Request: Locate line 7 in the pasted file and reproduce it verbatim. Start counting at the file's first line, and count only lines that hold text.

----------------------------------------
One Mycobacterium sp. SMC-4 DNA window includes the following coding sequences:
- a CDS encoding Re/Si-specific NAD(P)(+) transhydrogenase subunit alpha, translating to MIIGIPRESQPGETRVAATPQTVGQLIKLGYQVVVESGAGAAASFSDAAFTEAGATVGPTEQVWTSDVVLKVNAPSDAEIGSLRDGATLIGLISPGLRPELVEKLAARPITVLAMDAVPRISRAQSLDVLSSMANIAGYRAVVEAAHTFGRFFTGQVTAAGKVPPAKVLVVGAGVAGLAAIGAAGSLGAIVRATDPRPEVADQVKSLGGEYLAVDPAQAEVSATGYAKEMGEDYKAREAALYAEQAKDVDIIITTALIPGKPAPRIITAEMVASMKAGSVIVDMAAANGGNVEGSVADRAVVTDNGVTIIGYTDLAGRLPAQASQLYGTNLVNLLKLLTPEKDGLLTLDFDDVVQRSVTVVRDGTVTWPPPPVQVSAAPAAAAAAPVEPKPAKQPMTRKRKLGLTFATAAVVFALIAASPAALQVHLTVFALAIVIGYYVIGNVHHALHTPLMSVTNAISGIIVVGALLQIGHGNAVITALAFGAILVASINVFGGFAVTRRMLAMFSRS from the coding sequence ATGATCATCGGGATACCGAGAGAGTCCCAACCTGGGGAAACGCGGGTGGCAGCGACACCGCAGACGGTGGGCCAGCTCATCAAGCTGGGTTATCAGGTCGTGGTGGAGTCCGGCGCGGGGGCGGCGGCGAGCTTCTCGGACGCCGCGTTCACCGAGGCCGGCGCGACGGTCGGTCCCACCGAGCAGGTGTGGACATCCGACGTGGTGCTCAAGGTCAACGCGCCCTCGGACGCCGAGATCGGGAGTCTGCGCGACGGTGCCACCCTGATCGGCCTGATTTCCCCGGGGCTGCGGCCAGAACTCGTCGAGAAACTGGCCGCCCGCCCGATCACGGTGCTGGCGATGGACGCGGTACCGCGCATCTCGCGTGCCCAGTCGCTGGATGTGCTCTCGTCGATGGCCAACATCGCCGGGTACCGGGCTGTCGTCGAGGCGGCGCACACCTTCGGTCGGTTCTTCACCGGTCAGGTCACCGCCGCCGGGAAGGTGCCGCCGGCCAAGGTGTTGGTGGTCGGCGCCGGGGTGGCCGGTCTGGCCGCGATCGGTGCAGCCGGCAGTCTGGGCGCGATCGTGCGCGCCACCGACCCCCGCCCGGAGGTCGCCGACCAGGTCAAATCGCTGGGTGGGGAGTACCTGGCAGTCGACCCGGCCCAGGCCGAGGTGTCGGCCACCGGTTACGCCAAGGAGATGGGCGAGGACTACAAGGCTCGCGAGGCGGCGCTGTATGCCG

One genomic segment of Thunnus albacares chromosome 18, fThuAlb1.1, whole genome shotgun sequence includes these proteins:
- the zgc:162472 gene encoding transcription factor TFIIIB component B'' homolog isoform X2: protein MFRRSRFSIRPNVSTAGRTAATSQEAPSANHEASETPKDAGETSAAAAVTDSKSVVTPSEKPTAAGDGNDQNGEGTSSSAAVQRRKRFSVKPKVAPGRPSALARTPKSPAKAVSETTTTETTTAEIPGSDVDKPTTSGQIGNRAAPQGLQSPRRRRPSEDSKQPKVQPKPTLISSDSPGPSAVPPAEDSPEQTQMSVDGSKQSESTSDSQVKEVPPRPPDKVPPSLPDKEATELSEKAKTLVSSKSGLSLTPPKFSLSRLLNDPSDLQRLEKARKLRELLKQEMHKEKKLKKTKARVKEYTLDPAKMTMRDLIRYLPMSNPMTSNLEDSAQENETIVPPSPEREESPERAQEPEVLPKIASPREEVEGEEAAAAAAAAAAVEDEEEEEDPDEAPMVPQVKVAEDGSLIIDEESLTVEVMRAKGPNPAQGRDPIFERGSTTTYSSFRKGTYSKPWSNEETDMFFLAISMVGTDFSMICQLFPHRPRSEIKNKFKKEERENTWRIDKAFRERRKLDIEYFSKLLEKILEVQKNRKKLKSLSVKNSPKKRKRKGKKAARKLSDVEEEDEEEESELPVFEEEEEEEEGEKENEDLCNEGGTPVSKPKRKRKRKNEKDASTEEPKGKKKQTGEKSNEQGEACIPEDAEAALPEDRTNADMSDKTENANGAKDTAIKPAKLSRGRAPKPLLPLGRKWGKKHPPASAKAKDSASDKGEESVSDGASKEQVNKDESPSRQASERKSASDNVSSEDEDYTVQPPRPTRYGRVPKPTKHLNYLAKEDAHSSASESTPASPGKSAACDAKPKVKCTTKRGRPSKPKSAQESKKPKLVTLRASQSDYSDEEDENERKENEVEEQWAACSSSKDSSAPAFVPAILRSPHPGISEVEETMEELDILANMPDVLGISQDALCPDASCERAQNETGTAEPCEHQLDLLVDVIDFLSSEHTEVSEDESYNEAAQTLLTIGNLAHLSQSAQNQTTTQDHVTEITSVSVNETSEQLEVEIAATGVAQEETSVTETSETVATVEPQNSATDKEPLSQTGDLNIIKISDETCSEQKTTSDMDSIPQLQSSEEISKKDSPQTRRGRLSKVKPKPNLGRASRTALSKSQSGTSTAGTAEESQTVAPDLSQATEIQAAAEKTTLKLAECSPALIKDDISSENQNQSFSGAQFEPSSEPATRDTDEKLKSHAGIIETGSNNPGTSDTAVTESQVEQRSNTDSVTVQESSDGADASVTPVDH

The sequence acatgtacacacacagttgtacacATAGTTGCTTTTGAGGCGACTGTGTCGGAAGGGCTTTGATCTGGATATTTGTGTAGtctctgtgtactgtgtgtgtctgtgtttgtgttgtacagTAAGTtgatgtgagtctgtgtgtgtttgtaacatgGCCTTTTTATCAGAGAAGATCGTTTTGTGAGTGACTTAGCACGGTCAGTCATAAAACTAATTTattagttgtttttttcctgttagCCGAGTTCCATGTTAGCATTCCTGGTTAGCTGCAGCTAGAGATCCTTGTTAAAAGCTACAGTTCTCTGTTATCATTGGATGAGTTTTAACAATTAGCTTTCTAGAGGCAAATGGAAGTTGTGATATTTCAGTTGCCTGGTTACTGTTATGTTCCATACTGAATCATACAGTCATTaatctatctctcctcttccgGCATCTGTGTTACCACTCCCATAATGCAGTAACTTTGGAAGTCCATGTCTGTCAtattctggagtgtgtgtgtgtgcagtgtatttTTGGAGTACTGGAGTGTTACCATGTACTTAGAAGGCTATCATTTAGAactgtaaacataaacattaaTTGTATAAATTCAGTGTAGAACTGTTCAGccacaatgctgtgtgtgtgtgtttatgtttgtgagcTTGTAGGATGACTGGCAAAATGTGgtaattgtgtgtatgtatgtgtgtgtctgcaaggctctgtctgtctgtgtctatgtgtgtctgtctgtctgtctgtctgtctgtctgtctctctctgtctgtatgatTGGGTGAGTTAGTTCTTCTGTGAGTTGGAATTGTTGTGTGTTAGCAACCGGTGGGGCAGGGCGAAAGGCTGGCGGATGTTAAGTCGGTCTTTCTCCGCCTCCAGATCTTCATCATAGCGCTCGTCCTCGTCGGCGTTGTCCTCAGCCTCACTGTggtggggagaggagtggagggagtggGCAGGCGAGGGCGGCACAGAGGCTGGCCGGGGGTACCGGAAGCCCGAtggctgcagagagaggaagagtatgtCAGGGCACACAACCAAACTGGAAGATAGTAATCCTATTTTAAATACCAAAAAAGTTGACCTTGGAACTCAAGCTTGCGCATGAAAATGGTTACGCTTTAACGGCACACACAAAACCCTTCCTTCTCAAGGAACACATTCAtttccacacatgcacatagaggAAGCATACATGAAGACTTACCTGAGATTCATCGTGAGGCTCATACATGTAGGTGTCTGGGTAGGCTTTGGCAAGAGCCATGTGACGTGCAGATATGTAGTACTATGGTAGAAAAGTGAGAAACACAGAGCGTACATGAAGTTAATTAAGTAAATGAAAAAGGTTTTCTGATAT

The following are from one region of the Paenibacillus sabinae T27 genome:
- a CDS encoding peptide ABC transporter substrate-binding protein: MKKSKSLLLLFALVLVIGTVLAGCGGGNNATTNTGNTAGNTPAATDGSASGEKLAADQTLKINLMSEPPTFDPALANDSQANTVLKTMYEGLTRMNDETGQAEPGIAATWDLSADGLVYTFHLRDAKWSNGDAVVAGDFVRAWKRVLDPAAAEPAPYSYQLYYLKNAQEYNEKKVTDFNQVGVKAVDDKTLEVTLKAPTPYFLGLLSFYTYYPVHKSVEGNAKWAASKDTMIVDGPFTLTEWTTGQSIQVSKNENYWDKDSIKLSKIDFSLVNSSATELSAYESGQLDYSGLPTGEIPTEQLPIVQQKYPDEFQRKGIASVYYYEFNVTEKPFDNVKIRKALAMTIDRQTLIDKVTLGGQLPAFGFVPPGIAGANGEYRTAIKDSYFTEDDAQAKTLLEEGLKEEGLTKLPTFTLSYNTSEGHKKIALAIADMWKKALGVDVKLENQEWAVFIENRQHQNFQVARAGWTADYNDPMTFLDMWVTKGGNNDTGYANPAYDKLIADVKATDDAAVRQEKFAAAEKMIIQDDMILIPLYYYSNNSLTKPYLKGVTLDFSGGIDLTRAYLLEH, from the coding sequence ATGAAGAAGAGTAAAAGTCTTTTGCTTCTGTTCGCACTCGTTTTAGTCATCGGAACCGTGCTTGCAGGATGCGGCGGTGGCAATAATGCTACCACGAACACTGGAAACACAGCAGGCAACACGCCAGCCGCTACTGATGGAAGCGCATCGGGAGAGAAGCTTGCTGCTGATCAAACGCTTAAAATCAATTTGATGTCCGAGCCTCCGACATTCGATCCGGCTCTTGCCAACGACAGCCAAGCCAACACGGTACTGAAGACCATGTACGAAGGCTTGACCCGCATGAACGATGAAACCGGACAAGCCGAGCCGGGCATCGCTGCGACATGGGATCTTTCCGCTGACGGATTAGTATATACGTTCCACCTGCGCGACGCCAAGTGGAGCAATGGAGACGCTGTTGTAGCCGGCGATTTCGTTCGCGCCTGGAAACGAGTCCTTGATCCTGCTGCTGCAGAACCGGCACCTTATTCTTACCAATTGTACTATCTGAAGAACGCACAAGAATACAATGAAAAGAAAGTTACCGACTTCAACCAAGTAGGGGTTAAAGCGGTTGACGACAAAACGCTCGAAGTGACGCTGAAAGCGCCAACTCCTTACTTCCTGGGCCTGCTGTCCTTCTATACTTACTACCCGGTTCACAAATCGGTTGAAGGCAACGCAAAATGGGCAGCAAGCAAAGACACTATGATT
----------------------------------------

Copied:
- a CDS encoding peptide ABC transporter substrate-binding protein: MKKSKSLLLLFALVLVIGTVLAGCGGGNNATTNTGNTAGNTPAATDGSASGEKLAADQTLKINLMSEPPTFDPALANDSQANTVLKTMYEGLTRMNDETGQAEPGIAATWDLSADGLVYTFHLRDAKWSNGDAVVAGDFVRAWKRVLDPAAAEPAPYSYQLYYLKNAQEYNEKKVTDFNQVGVKAVDDKTLEVTLKAPTPYFLGLLSFYTYYPVHKSVEGNAKWAASKDTMIVDGPFTLTEWTTGQSIQVSKNENYWDKDSIKLSKIDFSLVNSSATELSAYESGQLDYSGLPTGEIPTEQLPIVQQKYPDEFQRKGIASVYYYEFNVTEKPFDNVKIRKALAMTIDRQTLIDKVTLGGQLPAFGFVPPGIAGANGEYRTAIKDSYFTEDDAQAKTLLEEGLKEEGLTKLPTFTLSYNTSEGHKKIALAIADMWKKALGVDVKLENQEWAVFIENRQHQNFQVARAGWTADYNDPMTFLDMWVTKGGNNDTGYANPAYDKLIADVKATDDAAVRQEKFAAAEKMIIQDDMILIPLYYYSNNSLTKPYLKGVTLDFSGGIDLTRAYLLEH, from the coding sequence ATGAAGAAGAGTAAAAGTCTTTTGCTTCTGTTCGCACTCGTTTTAGTCATCGGAACCGTGCTTGCAGGATGCGGCGGTGGCAATAATGCTACCACGAACACTGGAAACACAGCAGGCAACACGCCAGCCGCTACTGATGGAAGCGCATCGGGAGAGAAGCTTGCTGCTGATCAAACGCTTAAAATCAATTTGATGTCCGAGCCTCCGACATTCGATCCGGCTCTTGCCAACGACAGCCAAGCCAACACGGTACTGAAGACCATGTACGAAGGCTTGACCCGCATGAACGATGAAACCGGACAAGCCGAGCCGGGCATCGCTGCGACATGGGATCTTTCCGCTGACGGATTAGTATATACGTTCCACCTGCGCGACGCCAAGTGGAGCAATGGAGACGCTGTTGTAGCCGGCGATTTCGTTCGCGCCTGGAAACGAGTCCTTGATCCTGCTGCTGCAGAACCGGCACCTTATTCTTACCAATTGTACTATCTGAAGAACGCACAAGAATACAATGAAAAGAAAGTTACCGACTTCAACCAAGTAGGGGTTAAAGCGGTTGACGACAAAACGCTCGAAGTGACGCTGAAAGCGCCAACTCCTTACTTCCTGGGCCTGCTGTCCTTCTATACTTACTACCCGGTTCACAAATCGGTTGAAGGCAACGCAAAATGGGCAGCAAGCAAAGACACTATGATT